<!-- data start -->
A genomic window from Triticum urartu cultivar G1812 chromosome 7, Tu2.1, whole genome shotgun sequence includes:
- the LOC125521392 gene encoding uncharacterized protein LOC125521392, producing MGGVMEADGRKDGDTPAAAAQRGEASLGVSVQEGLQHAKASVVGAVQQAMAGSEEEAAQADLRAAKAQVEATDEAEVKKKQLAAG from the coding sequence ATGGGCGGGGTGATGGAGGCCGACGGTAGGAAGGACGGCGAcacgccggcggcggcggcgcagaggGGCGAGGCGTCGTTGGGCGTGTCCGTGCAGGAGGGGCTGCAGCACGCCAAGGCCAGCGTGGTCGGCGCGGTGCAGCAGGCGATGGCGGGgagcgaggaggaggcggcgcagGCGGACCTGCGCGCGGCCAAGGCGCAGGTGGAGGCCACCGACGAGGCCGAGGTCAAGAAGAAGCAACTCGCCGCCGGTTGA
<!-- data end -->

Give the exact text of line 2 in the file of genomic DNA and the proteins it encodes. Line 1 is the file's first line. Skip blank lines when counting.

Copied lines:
- the LOC125521392 gene encoding uncharacterized protein LOC125521392, producing MGGVMEADGRKDGDTPAAAAQRGEASLGVSVQEGLQHAKASVVGAVQQAMAGSEEEAAQADLRAAKAQVEATDEAEVKKKQLAAG from the coding sequence ATGGGCGGGGTGATGGAGGCCGACGGTAGGAAGGACGGCGAcacgccggcggcggcggcgcagaggGGCGAGGCGTCGTTGGGCGTGTCCGTGCAGGAGGGGCTGCAGCACGCCAAGGCCAGCGTGGTCGGCGCGGTGCAGCAGGCGATGGCGGGgagcgaggaggaggcggcgcagGCGGACCTGCGCGCGGCCAAGGCGCAGGTGGAGGCCACCGACGAGGCCGAGGTCAAGAAGAAGCAACTCGCCGCCGGTTGA